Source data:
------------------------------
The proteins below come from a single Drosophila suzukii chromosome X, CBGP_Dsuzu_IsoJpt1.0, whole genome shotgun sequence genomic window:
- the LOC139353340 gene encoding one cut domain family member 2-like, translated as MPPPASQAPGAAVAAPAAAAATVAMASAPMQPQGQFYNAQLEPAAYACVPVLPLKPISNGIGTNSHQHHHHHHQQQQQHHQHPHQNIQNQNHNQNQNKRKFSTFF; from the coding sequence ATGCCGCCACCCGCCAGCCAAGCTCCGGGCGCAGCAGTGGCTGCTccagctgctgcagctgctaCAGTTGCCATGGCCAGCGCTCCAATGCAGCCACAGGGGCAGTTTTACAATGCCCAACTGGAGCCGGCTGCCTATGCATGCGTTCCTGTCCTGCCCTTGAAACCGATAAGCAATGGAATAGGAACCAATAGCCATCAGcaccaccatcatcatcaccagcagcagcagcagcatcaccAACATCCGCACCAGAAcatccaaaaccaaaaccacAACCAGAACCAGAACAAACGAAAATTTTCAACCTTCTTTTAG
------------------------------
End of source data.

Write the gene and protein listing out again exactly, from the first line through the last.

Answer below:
The proteins below come from a single Drosophila suzukii chromosome X, CBGP_Dsuzu_IsoJpt1.0, whole genome shotgun sequence genomic window:
- the LOC139353340 gene encoding one cut domain family member 2-like, translated as MPPPASQAPGAAVAAPAAAAATVAMASAPMQPQGQFYNAQLEPAAYACVPVLPLKPISNGIGTNSHQHHHHHHQQQQQHHQHPHQNIQNQNHNQNQNKRKFSTFF; from the coding sequence ATGCCGCCACCCGCCAGCCAAGCTCCGGGCGCAGCAGTGGCTGCTccagctgctgcagctgctaCAGTTGCCATGGCCAGCGCTCCAATGCAGCCACAGGGGCAGTTTTACAATGCCCAACTGGAGCCGGCTGCCTATGCATGCGTTCCTGTCCTGCCCTTGAAACCGATAAGCAATGGAATAGGAACCAATAGCCATCAGcaccaccatcatcatcaccagcagcagcagcagcatcaccAACATCCGCACCAGAAcatccaaaaccaaaaccacAACCAGAACCAGAACAAACGAAAATTTTCAACCTTCTTTTAG